Directed by Neil Marshall. Starring Rhona Mitra, Bob Hoskins, Malcolm McDowell, Alexander Siddig, Adrian Lester. (2008, R, 105 min.)
REVIEWED By Marc Savlov, Fri., March 21, 2008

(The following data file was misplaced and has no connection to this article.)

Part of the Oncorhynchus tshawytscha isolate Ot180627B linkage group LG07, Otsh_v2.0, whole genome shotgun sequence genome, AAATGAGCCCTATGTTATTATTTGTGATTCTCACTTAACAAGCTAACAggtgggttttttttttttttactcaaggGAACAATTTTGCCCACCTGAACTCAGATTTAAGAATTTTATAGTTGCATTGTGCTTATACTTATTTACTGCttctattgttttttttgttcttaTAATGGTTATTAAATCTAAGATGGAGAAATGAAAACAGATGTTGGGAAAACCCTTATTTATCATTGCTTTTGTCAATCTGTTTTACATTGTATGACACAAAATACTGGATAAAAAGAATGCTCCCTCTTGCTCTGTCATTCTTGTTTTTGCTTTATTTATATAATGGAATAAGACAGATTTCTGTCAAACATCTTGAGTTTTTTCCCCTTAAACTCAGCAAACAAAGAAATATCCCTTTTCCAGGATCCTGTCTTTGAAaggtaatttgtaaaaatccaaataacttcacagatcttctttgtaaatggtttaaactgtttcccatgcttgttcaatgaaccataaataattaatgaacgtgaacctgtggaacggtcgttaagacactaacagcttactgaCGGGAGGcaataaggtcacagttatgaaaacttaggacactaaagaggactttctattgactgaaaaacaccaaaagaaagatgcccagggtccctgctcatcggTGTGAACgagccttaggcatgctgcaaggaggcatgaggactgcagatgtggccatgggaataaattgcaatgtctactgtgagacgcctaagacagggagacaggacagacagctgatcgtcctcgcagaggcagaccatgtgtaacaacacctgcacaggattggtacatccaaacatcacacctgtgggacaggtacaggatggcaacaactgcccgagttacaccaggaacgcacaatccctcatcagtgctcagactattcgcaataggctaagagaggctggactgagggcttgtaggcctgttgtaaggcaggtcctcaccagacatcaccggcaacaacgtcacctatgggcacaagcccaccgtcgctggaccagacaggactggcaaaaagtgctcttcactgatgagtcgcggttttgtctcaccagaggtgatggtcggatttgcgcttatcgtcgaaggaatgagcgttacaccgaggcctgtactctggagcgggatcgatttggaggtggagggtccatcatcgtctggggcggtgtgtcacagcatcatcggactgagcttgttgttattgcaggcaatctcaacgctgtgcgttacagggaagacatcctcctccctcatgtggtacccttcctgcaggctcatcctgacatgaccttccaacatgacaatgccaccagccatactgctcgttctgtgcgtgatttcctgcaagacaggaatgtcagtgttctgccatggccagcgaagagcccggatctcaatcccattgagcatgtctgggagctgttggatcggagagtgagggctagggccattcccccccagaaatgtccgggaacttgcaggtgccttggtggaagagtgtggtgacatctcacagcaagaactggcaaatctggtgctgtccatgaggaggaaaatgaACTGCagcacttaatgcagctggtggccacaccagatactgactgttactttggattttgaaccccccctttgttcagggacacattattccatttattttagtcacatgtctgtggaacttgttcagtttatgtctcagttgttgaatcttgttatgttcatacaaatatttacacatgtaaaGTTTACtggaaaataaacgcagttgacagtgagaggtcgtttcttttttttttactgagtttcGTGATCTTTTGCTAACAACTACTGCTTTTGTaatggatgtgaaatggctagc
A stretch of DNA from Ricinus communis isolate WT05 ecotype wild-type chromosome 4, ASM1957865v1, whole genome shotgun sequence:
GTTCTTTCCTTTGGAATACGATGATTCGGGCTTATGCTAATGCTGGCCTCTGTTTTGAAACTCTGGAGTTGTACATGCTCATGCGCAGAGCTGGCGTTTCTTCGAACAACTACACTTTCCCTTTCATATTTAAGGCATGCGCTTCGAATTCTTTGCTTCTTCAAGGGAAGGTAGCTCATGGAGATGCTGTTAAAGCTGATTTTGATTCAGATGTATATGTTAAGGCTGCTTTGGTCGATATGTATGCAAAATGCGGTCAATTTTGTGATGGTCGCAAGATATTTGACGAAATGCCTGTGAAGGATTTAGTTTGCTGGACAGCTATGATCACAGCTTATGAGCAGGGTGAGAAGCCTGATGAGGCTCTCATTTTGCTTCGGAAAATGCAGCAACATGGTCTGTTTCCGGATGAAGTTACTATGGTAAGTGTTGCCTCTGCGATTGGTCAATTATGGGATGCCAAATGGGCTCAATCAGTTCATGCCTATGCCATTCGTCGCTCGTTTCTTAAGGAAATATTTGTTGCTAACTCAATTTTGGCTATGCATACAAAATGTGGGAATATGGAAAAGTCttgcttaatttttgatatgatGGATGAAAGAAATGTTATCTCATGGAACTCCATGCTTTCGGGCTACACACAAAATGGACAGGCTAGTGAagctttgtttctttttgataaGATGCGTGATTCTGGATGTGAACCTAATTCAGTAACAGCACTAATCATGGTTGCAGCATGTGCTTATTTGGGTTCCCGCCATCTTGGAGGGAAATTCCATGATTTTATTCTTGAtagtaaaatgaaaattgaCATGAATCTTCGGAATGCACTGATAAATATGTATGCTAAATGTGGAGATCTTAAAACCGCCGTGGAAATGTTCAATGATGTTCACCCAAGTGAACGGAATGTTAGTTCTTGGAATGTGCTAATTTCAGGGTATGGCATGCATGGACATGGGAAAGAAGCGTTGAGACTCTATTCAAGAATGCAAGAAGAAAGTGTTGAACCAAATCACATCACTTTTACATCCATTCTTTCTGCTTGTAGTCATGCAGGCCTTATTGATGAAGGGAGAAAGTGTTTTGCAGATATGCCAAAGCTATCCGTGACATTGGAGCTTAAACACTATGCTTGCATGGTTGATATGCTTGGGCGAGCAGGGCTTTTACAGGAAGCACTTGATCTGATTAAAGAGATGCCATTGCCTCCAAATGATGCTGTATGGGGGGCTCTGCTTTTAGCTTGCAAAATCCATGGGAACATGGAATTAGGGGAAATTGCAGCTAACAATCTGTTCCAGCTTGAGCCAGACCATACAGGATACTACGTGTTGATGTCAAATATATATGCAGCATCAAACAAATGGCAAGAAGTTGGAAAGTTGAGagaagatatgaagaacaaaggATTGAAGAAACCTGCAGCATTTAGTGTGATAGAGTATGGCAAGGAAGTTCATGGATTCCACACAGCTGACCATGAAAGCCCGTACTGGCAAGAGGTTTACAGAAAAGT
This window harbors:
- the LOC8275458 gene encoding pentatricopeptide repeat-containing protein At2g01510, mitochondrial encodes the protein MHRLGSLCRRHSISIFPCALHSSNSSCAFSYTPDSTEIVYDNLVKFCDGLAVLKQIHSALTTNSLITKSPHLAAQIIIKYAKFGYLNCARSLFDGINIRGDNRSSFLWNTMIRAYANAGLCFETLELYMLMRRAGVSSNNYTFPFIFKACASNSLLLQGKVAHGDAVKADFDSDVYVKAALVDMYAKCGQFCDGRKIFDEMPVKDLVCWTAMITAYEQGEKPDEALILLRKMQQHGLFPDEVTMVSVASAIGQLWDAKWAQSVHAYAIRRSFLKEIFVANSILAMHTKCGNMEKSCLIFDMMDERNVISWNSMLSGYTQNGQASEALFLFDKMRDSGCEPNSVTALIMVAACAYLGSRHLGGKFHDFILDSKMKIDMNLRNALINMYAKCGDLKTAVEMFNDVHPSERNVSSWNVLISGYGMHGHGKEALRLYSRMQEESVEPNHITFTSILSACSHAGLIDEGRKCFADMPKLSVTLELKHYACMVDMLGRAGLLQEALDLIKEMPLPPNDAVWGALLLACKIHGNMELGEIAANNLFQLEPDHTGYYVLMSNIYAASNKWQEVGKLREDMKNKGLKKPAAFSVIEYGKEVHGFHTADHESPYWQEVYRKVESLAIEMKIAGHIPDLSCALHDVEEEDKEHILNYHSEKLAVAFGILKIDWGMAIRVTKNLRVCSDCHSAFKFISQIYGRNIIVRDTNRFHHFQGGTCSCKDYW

Doomsday writer/director Marshall seems to be running out of ideas or at least new ways to make old ideas fresh. The director of genre fan favorite Dog Soldiers (the one with the werewolves) and the genuinely claustrophobic The Descent (the one with the women) comes up short on Doomsday for the simple reason that there's not a lick of originality to be found anywhere in this film. A quick and dirty rundown of homages, lifts, steals, and "Hey, man, gimme that back!"s include John Carpenter's Escape From New York, John Carpenter's Ghosts of Mars, Mario Bava's Planet of the Vampires, The Stand, Damnation Alley, Aliens, 28 Days Later, 28 Weeks Later, the Resident Evil and Mad Max franchises, and, just to make things interesting, Sophie's Choice. That's a lot of cine-library late charges Marshall's wracking up, but his filmmaking technique – antsy, gliding camera movements punctuated by sudden, extreme moments of gore or explicit character revelation – is still in fine fettle. It's powerful stuff when it works, and it works more than you'd expect. After a here-and-now prologue sets up the main storyline – a deadly "Reaper" virus lays waste to Scotland, and the British government seals off the entire country – the action jumps ahead to 2035, as Maj. Eden Sinclair (Mitra) is tasked to enter Glasgow in search of survivors who may hold the key to a cure for the virus, which, not surprisingly, has just turned up again in London. What follows should feel like a sci-fi-actioner-by-committee but somehow doesn't. To his credit, Marshall has a gifted eye for pseudo-poetic, anti-authoritarian violence and, this time out, a somewhat more stellar cast to match. Neither Hoskins nor McDowell provide anywhere near as much fun as do Marshall's frequent, borderline subversive sequences of government troops mowing down hapless civilians whose only apparent crime is being Scottish. Doomsday may not have anything new to bring to the gallows, but what it does have is Marshall's deadly serious tone (one suspects Marshall could direct Robin Williams and Christopher Walken in Waiting for Godot and come out of it with his genre cred intact). Marshall, like his characters, does not mess around: Good people do bad things to not-entirely bad people while the Man (in this case No. 10 Downing St.) seeks ways to screw everyone.